President Obama will meet on the sidelines of the G-20 summit with France's President Francois Hollande and China's President Xi Jinping, according to a senior administration official.
The official, who asked not to be identified because the president's schedule for the summit has yet to be released, told USA TODAY there are currently no plans for Obama to have a formal bilateral meeting with Russian President Vladimir Putin, but expects the two presidents could have an opportunity to speak on the margins of the various meetings during the summit.
Obama had planned to visit Putin in Moscow for meetings ahead of the G-20, which will be held on Thursday and Friday in St. Petersburg, Russia, but canceled the Moscow trip last month, following a string of disputes, including Russia's decision to grant asylum to former National Security Agency contractor Edward Snowden and its blocking of action by the United Nations Security Council against Syria.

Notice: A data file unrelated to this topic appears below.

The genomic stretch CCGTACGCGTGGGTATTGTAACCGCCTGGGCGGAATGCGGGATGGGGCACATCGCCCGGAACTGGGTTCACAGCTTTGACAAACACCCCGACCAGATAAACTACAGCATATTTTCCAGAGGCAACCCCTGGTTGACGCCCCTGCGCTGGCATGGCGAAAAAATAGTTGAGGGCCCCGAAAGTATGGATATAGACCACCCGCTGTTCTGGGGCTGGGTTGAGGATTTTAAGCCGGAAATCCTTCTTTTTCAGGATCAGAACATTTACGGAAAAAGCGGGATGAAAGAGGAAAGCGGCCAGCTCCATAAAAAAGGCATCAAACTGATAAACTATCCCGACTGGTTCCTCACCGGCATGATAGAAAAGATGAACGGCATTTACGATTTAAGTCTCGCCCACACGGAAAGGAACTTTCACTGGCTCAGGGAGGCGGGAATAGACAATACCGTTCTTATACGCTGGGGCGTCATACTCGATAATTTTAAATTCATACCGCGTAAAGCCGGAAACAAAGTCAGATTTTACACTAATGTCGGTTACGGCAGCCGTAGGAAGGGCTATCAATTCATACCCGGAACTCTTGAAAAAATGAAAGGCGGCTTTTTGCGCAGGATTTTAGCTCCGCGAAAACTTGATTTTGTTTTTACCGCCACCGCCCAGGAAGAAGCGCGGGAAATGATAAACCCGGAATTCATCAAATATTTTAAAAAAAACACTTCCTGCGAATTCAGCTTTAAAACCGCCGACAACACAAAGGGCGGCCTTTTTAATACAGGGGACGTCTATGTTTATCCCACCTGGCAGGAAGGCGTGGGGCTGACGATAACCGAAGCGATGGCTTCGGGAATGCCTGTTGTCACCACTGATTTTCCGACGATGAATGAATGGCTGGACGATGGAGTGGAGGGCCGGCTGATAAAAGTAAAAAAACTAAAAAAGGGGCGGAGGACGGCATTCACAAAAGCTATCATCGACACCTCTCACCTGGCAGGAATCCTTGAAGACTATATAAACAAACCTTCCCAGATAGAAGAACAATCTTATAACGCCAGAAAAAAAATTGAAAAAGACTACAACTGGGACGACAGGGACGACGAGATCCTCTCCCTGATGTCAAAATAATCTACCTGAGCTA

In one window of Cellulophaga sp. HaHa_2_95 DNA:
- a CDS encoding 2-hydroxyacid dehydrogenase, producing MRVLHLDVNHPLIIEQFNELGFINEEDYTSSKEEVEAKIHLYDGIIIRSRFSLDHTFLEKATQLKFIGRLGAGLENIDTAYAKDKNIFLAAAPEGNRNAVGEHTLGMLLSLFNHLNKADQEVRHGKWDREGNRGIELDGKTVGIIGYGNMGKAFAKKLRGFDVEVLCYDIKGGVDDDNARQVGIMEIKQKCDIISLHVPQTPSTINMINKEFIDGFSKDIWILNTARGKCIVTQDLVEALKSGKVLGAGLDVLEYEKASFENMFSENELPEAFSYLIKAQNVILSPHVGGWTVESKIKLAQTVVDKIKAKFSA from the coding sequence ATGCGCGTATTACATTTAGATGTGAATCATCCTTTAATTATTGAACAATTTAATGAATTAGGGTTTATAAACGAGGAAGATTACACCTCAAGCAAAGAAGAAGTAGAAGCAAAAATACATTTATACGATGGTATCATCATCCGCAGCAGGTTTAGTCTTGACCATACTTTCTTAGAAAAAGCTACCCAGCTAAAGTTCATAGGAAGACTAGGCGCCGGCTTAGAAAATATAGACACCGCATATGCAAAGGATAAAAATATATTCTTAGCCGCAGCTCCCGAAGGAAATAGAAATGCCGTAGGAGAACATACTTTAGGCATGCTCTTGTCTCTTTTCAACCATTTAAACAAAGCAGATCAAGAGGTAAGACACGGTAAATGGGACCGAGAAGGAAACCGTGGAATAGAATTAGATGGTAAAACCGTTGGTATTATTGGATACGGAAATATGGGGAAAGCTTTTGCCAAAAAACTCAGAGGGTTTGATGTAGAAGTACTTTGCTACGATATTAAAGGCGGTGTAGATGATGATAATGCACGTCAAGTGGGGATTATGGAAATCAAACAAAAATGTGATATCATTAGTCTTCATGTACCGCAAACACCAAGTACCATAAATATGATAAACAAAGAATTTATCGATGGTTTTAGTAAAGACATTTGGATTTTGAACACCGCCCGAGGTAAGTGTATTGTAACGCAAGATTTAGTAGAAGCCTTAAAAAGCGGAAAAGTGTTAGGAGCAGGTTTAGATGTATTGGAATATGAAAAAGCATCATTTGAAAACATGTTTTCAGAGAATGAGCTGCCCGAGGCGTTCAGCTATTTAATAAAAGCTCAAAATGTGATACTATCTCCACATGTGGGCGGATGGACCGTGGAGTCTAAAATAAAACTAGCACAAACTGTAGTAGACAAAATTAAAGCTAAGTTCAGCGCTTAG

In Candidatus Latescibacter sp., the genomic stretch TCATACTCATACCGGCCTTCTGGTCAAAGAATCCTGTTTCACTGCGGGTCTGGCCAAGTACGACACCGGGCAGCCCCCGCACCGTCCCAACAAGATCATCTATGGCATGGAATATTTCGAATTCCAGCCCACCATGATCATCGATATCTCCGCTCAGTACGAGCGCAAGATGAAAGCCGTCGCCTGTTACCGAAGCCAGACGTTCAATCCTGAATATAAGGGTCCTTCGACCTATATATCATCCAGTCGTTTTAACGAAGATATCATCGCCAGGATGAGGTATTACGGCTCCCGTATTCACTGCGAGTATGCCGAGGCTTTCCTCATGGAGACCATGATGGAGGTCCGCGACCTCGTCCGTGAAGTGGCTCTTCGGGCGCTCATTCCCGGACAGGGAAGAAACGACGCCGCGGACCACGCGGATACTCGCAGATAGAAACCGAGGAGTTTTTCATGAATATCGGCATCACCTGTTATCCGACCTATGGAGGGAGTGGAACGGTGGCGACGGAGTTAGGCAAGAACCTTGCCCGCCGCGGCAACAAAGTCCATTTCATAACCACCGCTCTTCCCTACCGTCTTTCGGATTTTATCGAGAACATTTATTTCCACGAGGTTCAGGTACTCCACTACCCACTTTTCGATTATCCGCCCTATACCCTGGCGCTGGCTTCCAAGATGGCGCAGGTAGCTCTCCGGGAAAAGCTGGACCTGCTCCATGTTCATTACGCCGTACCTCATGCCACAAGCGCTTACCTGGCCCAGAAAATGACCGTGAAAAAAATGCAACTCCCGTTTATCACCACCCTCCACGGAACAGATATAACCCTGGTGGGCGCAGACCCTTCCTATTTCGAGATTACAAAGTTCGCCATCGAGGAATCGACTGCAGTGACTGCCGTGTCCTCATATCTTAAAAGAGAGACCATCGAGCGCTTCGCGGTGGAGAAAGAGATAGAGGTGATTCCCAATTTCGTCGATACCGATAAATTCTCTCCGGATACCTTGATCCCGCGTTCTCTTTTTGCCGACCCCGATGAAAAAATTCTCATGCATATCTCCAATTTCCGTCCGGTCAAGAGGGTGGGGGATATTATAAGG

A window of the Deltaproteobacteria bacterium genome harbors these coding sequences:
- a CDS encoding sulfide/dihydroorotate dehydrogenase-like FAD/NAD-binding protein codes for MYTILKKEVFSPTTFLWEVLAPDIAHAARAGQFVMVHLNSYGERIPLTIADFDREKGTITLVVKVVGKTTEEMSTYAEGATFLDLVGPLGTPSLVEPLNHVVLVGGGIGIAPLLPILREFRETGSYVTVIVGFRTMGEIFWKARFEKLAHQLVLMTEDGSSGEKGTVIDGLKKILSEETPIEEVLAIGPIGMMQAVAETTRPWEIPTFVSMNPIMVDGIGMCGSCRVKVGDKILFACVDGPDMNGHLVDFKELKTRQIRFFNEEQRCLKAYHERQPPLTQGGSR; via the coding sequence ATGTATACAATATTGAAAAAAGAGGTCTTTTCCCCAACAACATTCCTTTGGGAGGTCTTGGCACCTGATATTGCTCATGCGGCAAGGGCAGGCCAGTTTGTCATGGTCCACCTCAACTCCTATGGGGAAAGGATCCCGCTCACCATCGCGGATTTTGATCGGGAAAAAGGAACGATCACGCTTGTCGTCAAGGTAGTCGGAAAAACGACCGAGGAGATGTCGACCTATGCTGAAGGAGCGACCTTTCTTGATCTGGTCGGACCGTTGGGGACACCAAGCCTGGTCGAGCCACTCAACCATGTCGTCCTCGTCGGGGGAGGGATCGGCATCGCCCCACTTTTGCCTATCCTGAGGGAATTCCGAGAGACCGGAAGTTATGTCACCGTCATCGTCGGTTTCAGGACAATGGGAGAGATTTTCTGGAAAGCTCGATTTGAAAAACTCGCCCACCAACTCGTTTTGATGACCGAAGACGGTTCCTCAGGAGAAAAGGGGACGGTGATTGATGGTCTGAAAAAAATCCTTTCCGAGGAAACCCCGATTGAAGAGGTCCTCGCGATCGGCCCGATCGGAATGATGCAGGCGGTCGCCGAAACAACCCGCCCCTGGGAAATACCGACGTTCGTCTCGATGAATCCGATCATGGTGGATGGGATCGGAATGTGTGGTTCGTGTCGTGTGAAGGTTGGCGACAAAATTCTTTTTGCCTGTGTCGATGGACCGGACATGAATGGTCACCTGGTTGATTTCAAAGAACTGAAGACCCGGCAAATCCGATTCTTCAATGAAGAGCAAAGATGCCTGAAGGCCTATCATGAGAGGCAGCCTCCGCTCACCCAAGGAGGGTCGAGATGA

One objective for Obama's time at the G-20, which will focus on global economic issues, is to round up support from the international community for military action against Syria.
Obama announced on Saturday that he was seeking congressional authorization for the strike, but he would also like to gain at least moral support—if not military backing—from other countries.
Last week, Hollande announced that France would back military action in Syria.
On Monday, China urged Obama not to take unilateral action against Syria in response to last month's chemical weapons attack in the suburbs of Damascus, which killed more than 1,400.
Obama and Xi met in June for two days of wide-ranging talks in Palm Springs, Calif., which was billed as a relationship building moment for the two presidents.